But while concerns about toxic algae are valid, they’ve got a somewhat hysterical undertone. Caution is warranted — but should urea fertilization be considered a priori unacceptable? Is it impossible to do safely? Are the perils so grave as block any sort of testing?
At some point, the Ocean Nourishment Corporation needs to test their process in the real world. We can’t fully — or even partly — understand urea fertilization until that happens. Even if it turns out to be a bad idea, we still might learn something useful in the process.
Also, messing with an ocean patch the size of a city neighborhood isn’t going to break the whole system. The urea injections are a one-time thing, and tests can be halted if something goes wrong.
That’s what BFAR director Malcolm Sarmiento told ONC when they submitted their application earlier this fall.
“It is advised that while doing the experimental process, a close monitoring on dominant plankton cell density as well as presence of harmful species should be carefully observed,” wrote Sarmiento. “In an unlikely event, the process should be immediately suspended.”
The project doesn’t need to be stopped — just carefully watched. There are good scientists working with ONC; they’ve been researching this for a decade.
The Philippines government, in consultation with its own scientific advisors and hopefully those from the International Maritime Organization, can decide where the test should take place.
They can pick a safe spot, give some pointers, make sure that ONC’s scientists are measuring the right things — the types of plankton produced, nearby effects, and so on. Maybe they can even figure out some way of determining whether the plankton blooms will be felt up the food chain, providing more fish to the local fishermen — something ONC expects to happen, though their anticipated studies aren’t designed to measure this.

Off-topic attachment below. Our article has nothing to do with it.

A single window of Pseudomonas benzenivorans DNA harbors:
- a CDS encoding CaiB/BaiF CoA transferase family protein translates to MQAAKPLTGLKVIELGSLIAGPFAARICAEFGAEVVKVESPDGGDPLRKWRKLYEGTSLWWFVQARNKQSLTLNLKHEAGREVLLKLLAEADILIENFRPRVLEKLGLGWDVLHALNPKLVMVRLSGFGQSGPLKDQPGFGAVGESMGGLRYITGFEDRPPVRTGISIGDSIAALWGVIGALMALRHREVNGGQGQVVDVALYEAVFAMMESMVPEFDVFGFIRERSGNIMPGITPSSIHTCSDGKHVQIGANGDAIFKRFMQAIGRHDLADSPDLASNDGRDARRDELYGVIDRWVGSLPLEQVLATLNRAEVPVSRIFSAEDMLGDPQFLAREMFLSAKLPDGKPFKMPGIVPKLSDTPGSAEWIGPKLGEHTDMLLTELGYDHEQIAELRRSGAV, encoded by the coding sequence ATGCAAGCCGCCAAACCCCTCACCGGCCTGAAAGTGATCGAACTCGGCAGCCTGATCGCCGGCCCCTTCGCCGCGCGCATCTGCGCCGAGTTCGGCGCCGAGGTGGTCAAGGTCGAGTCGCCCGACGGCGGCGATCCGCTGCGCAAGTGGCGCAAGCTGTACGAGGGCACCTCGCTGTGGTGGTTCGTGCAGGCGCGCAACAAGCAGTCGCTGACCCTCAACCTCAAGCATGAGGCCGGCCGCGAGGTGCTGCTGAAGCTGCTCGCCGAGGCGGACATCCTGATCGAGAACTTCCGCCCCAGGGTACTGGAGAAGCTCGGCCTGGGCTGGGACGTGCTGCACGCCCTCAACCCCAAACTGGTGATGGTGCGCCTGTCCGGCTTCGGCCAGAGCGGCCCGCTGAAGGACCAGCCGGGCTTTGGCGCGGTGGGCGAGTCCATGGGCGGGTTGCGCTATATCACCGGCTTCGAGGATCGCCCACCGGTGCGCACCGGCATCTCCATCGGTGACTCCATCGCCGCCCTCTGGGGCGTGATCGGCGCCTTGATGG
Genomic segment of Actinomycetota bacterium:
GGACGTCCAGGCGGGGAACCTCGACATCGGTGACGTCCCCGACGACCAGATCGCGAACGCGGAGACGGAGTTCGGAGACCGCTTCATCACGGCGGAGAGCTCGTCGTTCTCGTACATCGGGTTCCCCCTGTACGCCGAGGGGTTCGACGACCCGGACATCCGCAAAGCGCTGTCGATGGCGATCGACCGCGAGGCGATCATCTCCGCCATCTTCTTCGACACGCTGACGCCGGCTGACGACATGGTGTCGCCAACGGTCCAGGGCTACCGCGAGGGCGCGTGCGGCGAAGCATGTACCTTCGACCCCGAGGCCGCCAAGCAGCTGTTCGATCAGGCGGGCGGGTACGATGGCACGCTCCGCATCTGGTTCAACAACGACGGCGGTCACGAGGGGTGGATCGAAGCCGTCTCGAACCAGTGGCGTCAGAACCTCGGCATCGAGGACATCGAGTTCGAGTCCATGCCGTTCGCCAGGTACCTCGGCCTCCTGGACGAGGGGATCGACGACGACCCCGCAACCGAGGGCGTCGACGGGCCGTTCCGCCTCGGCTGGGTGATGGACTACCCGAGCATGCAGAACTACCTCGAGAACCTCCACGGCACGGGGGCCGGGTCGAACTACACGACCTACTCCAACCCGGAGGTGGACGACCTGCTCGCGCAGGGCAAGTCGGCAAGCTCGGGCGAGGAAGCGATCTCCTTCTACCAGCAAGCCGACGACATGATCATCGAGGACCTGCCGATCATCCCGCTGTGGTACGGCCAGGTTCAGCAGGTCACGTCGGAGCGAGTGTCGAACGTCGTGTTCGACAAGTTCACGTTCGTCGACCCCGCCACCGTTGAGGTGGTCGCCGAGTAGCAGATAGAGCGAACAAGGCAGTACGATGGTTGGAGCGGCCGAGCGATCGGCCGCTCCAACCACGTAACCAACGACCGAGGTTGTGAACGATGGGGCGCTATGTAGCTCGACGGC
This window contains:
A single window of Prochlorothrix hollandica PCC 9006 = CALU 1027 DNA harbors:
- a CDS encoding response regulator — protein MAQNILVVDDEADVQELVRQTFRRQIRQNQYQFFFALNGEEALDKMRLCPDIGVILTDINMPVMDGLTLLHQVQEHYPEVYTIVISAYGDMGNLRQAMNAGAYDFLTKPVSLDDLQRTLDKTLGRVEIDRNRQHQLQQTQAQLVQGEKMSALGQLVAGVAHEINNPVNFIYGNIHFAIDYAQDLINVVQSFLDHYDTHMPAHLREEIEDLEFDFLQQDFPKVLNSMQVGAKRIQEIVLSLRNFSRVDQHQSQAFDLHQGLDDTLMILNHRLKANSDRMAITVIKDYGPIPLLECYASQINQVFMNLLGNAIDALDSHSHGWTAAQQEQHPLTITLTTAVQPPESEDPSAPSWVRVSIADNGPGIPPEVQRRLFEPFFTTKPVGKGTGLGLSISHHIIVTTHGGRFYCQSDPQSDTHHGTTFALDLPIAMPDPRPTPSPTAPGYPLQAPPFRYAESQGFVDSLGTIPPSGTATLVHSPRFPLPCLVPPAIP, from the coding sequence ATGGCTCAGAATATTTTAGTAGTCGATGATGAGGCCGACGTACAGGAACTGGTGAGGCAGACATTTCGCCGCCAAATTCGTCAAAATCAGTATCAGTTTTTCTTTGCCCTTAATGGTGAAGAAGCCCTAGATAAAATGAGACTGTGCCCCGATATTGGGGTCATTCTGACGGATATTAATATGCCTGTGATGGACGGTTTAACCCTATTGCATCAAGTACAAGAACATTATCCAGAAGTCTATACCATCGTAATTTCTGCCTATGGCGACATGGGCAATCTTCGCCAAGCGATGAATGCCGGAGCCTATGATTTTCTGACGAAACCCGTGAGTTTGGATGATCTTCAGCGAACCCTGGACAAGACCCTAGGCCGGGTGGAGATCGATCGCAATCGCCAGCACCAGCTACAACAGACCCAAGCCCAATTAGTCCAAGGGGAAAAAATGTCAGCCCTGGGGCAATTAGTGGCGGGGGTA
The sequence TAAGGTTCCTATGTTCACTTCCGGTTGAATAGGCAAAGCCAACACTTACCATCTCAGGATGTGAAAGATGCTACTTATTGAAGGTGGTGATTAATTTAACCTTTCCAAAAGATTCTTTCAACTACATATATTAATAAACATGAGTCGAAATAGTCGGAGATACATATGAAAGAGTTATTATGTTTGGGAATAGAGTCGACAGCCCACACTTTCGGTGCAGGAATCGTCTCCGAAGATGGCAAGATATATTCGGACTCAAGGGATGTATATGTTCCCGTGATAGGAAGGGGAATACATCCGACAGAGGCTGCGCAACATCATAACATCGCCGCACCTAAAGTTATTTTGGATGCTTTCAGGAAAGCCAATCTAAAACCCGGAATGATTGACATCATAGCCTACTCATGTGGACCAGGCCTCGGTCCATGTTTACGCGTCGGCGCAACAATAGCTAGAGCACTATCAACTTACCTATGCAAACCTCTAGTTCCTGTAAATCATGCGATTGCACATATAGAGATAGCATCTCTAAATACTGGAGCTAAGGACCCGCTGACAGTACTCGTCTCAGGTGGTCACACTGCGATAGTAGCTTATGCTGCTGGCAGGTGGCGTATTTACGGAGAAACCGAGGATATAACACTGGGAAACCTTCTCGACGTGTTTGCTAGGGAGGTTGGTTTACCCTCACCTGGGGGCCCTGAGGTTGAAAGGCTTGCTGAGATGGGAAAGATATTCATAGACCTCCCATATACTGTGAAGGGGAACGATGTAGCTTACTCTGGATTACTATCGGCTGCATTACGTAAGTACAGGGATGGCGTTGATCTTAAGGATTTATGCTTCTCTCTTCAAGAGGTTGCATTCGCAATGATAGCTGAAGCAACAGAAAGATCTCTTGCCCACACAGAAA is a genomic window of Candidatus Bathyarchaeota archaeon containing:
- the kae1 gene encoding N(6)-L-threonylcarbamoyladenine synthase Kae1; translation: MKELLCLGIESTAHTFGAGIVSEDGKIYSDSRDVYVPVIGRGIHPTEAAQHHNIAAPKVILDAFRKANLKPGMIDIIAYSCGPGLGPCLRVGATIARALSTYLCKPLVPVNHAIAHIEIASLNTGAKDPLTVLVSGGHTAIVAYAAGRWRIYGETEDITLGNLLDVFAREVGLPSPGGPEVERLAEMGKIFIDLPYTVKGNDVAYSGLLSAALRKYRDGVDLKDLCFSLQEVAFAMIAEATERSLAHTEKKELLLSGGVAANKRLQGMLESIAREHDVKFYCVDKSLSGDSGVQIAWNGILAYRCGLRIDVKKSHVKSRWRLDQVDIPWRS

(Of course, they can punish ONC if the company broke the law; that’s only fair. And the government can also decide to forbid the tests. But I’d like to think that they’d wait for a bit more data.)
ONC is far from realizing its goal of licensing plans to building gas-burning factores that produce urea that is injected, in bulk, day after for years, into large areas of the sea. Whether that goal is a good thing, or a bad thing, or a total waste of time, isn’t yet known.
The company’s marketing has certainly outpaced its science, and there’s a danger of commercial haste producing bad science, overestimations of benefits and overlooked risks that, multiplied commercially in a few years time, could cause harm to people and environment. For that reason, the Ocean Nourishment Corporation — and Planktos and Climos and every other band of industrial sea farmers — ought to be regulated.
But that doesn’t mean ocean fertilization should be stopped forever, or ONC turned into a pariah. If fertilization works, it could help combat climate change. The research will generate valuable knowledge of ocean ecosystems.
And there’s nothing wrong with trying to turn carbon capture into a business. If it doesn’t hurt anyone, commerce is a good thing. Commercial haste can produce error, but so can fear and dogma.(Brandon Keim)